Is there a way to initiate the backup on normal shutdown?
For me, this would catch most of the situations when the
machine is off during the scheduled backup.

07-02-2006, 01:26 AM
There isn't, but instead, we will shut down after a backup. So, set the backup "On successful completion" option to "Shut down...", and it'll back up and shut things off for you.

Hope that helps!

07-02-2006, 12:48 PM
Yes, I am aware of the option to backup and shutdown. What I would like
to do is set up a machine for another user. This user cannot be relied upon
to shutdown by invoking Superduper.

Perhaps some testing is in order... I can track down the application invoked
by cron. I can invoke that directly and start a backup. So I should try to put
this task in my shutdown items and see if it works.

07-02-2006, 12:53 PM
Hm. What's a shutdown item? I wasn't aware of this. Is it part of OSX?

If so, you can follow the general steps in the "Maxtor OneTouch Button" FAQ entry, and use the little executable there in the "shutdown items"...

07-10-2006, 11:55 AM

ďCookie" the userís system in some hidden way so you know when the program was first run, and can therefore calculate when youíre supposed to expire.
The first, in my opinion, is right out. I hate it when programs hide things on my system, and while I understand why they do it (see above), itís just the wrong thing to do, especially for a backup program.

Thank you! Someone who knows my pain!
(Ambrosia Software--I'm looking RIGHT at you.)

07-10-2006, 12:16 PM
Thanks, MacPrince. Yeah -- it's the same all of us... drives me nuts.

07-10-2006, 02:11 PM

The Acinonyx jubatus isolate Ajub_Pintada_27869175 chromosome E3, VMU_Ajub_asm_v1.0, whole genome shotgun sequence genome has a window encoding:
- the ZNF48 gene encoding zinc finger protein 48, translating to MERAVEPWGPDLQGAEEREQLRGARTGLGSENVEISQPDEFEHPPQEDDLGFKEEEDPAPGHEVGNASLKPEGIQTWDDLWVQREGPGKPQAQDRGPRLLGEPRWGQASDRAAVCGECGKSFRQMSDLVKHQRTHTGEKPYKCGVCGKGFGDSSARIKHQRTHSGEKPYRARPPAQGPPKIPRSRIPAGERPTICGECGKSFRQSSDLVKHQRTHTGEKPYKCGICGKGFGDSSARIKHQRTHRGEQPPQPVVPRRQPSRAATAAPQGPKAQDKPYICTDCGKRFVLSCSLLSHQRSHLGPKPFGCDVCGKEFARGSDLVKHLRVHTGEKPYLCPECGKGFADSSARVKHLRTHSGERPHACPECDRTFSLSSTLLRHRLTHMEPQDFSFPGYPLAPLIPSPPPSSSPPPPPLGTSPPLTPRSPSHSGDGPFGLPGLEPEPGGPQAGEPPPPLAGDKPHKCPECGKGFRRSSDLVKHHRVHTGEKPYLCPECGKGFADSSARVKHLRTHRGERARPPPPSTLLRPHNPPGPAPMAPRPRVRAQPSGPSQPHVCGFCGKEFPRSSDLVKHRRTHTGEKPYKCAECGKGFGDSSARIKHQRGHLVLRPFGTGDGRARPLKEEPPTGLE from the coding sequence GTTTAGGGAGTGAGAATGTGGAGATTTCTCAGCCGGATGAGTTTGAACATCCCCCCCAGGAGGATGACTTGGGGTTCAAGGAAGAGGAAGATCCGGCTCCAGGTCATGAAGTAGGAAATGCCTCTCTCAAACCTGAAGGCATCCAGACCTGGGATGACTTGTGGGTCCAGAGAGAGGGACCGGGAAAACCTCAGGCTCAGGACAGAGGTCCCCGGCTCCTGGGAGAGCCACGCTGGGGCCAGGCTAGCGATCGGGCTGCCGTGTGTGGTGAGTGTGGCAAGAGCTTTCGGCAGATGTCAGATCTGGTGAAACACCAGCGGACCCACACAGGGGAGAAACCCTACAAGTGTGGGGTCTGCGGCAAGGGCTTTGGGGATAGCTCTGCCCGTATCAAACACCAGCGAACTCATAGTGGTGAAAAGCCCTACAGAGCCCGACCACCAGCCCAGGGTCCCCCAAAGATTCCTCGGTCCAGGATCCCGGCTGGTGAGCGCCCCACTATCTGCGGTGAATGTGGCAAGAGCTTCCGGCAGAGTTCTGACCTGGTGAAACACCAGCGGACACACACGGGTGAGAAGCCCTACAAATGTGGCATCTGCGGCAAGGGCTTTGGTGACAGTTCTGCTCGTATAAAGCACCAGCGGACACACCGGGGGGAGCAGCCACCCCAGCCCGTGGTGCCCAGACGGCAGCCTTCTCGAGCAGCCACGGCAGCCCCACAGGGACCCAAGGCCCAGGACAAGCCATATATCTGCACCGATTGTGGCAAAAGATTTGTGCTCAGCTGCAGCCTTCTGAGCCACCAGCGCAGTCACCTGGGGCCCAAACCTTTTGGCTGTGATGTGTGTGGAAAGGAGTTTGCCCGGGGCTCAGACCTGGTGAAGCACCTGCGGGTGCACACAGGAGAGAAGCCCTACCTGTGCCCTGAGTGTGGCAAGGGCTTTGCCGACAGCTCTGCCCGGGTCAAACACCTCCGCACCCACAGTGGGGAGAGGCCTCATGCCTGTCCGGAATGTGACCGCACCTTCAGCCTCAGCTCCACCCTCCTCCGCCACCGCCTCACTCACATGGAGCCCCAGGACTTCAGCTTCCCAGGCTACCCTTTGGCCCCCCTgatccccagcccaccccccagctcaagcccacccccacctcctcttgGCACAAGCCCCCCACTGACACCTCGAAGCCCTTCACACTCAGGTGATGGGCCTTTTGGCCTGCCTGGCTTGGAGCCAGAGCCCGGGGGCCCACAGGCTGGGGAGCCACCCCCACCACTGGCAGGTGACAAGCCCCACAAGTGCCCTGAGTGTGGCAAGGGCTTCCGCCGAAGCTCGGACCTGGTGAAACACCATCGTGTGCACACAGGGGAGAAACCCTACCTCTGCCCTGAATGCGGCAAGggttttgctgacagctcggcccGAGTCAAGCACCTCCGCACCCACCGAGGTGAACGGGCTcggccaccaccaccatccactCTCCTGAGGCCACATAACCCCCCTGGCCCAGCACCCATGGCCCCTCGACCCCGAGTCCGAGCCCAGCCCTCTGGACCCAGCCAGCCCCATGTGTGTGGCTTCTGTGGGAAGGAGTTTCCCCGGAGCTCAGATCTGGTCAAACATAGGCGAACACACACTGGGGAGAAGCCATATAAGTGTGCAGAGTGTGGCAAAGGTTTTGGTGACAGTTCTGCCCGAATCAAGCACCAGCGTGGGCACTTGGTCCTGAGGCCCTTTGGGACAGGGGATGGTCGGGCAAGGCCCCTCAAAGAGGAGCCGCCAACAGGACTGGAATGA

If I ever get motivated to do so, I'll blog about my experiences with the demo of Escape Velocity: Nova. NOT fun.

(Probably wasn't that great anyway, especially not $30 worth of great.)

07-11-2006, 05:13 AM
While I second all the above it would still be great to have some kind of notice to inform me that itís about time to run a backup, because the last time the backup did complete successfully is a while back. It is probably common knowledge by now that this is THE feature I miss most in SuperDuper! Which makes it less super for me. So, hereís a suggestion: have a small app (VISIBLE to all) sitting somewhere and run independently from SuperDuper at startup. The app quickly checks for its internal modification date and depending on that notifies the user that a schedule didnít run yesterday and whether it should run now. Or that the last backup was some four weeks ago. At each successful backup SuperDuper could notify this small app and update its timing table. It would not have to run all the time, but only at startup... and it would be free to users to decide whether they need that feature at all. I do for one, because SDís scheduling reliability is the worst I ever encountered with any backup solution.